• The club's plans include 116 parking slots, though the town requires 94.

Board members raised issues with the application’s plans for trees affected by construction. The town staff presentation indicated that the number of trees planned for removal would require the club to plant 116 trees. However, the club offered to pay into the town’s tree fund in lieu of planting. 

Following public comment supporting preservation of the trees, town staff, in collaboration with the applicant added conditions of approval including increased placement of trees. A revised site plan will be required with recommendations from the sound study before it is brought before commissioners. 

"This is just an example of them doing what we asked them to do," board member Gary Coffin said. "They went and got a sound test. They went and actually moved the courts on top of that. That's respectable. In an effort to try and please everybody, which is impossible no matter what, I think this is a great effort."


Neighborly opinion 

The new plans were not without disapproval, though. Residents, town staff and board commissioners alike were present at the meeting to hear public comments and board deliberation. The entire issue was debated for just under three-and-a-half hours.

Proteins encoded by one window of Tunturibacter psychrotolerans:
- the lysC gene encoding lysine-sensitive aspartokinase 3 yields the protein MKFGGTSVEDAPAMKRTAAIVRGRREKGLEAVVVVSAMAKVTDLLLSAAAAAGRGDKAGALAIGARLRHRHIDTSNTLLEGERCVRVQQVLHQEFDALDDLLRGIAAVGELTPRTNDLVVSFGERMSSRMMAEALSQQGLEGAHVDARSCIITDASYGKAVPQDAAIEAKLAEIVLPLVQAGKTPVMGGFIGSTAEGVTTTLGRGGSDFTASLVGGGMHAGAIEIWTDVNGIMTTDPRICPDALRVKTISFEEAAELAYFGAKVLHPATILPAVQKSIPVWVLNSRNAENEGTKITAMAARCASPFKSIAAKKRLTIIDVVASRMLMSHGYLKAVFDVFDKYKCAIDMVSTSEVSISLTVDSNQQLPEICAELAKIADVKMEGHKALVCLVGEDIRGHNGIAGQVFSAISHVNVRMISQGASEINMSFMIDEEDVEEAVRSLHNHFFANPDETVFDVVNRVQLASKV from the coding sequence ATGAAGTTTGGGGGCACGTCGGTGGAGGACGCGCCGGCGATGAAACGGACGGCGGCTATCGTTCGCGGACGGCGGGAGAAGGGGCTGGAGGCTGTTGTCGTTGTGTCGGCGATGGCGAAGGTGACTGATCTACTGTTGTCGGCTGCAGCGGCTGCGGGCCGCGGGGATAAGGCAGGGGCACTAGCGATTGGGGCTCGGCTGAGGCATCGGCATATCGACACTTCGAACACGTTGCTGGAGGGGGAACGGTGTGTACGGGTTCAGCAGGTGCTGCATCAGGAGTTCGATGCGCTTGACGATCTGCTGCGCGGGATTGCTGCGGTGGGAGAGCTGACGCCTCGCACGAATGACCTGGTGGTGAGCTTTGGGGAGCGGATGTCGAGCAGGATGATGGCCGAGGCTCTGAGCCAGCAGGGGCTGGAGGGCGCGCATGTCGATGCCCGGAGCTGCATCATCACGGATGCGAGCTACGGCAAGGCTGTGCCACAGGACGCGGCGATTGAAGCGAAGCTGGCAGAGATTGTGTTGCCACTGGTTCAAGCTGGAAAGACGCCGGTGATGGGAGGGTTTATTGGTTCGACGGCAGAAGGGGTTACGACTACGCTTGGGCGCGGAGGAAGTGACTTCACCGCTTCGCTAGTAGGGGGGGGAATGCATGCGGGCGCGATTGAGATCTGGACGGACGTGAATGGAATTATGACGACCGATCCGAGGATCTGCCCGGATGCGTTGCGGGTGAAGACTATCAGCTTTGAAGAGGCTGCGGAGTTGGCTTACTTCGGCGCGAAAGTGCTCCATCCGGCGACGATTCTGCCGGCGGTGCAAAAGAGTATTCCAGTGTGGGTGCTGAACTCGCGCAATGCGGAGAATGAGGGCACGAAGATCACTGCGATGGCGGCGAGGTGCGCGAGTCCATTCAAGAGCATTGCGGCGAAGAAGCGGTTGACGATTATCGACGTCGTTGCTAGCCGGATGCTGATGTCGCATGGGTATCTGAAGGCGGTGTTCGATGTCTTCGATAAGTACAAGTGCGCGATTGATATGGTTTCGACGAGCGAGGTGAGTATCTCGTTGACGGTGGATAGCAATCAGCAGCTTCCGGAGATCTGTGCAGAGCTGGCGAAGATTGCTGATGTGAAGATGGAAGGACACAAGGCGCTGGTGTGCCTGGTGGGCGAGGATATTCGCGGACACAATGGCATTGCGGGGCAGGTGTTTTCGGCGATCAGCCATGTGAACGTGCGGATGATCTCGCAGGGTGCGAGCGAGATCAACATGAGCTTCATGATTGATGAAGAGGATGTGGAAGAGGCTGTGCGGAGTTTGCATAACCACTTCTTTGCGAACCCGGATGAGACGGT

All seats were taken in the Town Hall chambers. Commissioners Mike Haycock and Debra Williams along with Mayor Ken Schneier were among audience members. 

Public comment was less centered on objections and concerns with the placement of the new courts as the previous plans. 

Residents in neighboring communities and members of the club spoke in support of the new plans as the sport continues to grow in popularity on the barrier island. 

Resident Kevin Mulkern’s statement to the board centered on the community he has found through the sport since moving to the barrier island about three years ago. 

“We need this space,” he said. “We need these courts. It’s not just the courts, but the community that goes with it.”

Neighbors closest to the property raised their own concerns of diminishing property values and remained unconvinced that the sound would not be an issue. 

Paul Anisman, whose property is among the closest to the proposed courts, urged consideration of further relocation after playing a sound bite of an experiment he did himself relating to the sound of pickleball.